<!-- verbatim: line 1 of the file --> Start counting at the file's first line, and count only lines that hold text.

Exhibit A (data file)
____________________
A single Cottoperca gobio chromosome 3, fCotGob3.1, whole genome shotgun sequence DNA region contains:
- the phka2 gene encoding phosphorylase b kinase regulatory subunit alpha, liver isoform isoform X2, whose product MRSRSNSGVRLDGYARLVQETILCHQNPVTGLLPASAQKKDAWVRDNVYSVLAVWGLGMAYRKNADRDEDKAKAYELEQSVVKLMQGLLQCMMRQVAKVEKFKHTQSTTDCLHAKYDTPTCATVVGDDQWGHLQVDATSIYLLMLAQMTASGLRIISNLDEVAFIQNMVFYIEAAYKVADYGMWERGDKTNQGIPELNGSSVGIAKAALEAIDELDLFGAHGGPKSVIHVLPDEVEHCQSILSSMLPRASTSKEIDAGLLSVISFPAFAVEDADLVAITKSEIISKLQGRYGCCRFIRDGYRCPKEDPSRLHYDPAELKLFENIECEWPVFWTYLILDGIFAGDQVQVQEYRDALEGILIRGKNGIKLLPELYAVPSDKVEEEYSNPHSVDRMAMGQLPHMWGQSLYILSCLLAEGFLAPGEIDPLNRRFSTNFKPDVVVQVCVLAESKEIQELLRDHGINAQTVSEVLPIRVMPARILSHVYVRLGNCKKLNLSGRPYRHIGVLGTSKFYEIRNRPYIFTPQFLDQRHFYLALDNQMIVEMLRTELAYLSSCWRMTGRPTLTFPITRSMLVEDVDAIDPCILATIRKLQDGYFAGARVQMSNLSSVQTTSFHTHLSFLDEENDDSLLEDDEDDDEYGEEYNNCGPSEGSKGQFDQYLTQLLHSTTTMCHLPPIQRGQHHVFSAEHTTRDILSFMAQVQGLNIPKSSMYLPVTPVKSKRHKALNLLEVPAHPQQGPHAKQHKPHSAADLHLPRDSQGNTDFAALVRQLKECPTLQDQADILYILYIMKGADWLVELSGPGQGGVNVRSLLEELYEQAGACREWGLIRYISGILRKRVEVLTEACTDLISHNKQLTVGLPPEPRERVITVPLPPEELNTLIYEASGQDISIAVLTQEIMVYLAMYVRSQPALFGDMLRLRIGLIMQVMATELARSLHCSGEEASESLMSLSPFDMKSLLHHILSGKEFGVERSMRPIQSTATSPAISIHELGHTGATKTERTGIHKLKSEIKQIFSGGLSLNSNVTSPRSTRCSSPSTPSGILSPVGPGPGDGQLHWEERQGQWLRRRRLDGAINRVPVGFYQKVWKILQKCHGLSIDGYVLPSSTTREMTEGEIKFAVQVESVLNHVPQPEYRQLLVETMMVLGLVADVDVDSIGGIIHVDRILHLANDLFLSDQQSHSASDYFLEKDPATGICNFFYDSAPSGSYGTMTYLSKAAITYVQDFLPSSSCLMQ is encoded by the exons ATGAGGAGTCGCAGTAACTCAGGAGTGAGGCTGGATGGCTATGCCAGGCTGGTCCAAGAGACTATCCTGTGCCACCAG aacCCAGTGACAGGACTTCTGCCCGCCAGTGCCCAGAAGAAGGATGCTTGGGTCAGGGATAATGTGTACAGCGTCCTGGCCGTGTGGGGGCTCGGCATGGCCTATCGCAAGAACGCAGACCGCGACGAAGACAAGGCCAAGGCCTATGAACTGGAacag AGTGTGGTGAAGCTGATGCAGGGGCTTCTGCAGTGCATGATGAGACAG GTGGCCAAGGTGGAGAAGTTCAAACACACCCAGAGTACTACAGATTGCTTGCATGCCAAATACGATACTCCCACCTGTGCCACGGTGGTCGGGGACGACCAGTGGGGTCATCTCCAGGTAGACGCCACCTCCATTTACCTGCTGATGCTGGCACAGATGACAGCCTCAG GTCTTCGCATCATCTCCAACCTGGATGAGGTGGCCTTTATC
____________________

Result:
A single Cottoperca gobio chromosome 3, fCotGob3.1, whole genome shotgun sequence DNA region contains: